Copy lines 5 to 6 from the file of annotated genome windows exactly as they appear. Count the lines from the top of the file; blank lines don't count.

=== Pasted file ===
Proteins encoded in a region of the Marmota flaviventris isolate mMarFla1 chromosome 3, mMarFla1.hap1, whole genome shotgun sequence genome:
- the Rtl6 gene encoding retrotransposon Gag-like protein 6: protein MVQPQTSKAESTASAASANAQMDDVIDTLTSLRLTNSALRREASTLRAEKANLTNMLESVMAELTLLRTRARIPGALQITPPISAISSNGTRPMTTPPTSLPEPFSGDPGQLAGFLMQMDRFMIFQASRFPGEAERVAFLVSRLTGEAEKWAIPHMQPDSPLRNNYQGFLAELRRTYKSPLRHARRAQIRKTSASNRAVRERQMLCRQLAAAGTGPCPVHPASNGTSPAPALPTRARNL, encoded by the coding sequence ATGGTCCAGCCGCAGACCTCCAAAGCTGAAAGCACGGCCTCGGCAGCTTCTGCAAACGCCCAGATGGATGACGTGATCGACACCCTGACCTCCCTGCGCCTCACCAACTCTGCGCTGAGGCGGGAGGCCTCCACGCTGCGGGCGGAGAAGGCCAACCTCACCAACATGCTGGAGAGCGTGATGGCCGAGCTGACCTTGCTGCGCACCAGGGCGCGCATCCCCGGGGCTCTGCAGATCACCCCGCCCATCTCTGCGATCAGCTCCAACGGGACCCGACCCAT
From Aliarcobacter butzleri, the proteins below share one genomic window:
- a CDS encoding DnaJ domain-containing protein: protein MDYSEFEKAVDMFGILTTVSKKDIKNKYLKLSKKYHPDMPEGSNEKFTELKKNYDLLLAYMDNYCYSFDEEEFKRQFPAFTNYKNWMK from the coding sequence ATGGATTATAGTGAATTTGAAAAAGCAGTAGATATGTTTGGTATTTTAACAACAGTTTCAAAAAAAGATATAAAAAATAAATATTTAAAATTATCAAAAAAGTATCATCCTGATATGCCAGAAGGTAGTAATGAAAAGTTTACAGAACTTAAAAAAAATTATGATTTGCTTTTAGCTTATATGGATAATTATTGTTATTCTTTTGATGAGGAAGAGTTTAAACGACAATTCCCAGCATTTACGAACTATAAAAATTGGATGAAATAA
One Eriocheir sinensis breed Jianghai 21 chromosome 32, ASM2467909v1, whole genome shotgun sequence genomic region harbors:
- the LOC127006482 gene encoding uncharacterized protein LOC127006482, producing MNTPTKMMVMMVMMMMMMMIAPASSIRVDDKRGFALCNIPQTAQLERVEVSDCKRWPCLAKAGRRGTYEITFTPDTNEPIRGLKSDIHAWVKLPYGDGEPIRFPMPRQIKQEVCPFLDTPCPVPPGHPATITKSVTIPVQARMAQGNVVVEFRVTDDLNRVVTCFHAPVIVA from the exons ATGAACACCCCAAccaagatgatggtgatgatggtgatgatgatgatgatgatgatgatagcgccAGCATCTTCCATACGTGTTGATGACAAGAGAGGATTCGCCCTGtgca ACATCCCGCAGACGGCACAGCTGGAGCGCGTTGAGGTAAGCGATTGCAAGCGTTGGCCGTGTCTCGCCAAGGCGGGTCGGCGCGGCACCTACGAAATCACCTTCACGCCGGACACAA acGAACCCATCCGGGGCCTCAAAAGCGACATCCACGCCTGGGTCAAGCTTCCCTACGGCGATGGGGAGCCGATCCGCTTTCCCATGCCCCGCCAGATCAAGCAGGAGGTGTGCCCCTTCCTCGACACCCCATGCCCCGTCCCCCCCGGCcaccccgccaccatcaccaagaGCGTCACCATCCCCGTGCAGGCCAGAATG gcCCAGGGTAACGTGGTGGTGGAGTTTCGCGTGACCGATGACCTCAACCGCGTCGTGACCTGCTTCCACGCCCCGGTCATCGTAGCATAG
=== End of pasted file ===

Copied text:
One Eriocheir sinensis breed Jianghai 21 chromosome 32, ASM2467909v1, whole genome shotgun sequence genomic region harbors:
- the LOC127006482 gene encoding uncharacterized protein LOC127006482, producing MNTPTKMMVMMVMMMMMMMIAPASSIRVDDKRGFALCNIPQTAQLERVEVSDCKRWPCLAKAGRRGTYEITFTPDTNEPIRGLKSDIHAWVKLPYGDGEPIRFPMPRQIKQEVCPFLDTPCPVPPGHPATITKSVTIPVQARMAQGNVVVEFRVTDDLNRVVTCFHAPVIVA from the exons ATGAACACCCCAAccaagatgatggtgatgatggtgatgatgatgatgatgatgatgatagcgccAGCATCTTCCATACGTGTTGATGACAAGAGAGGATTCGCCCTGtgca ACATCCCGCAGACGGCACAGCTGGAGCGCGTTGAGGTAAGCGATTGCAAGCGTTGGCCGTGTCTCGCCAAGGCGGGTCGGCGCGGCACCTACGAAATCACCTTCACGCCGGACACAA acGAACCCATCCGGGGCCTCAAAAGCGACATCCACGCCTGGGTCAAGCTTCCCTACGGCGATGGGGAGCCGATCCGCTTTCCCATGCCCCGCCAGATCAAGCAGGAGGTGTGCCCCTTCCTCGACACCCCATGCCCCGTCCCCCCCGGCcaccccgccaccatcaccaagaGCGTCACCATCCCCGTGCAGGCCAGAATG gcCCAGGGTAACGTGGTGGTGGAGTTTCGCGTGACCGATGACCTCAACCGCGTCGTGACCTGCTTCCACGCCCCGGTCATCGTAGCATAG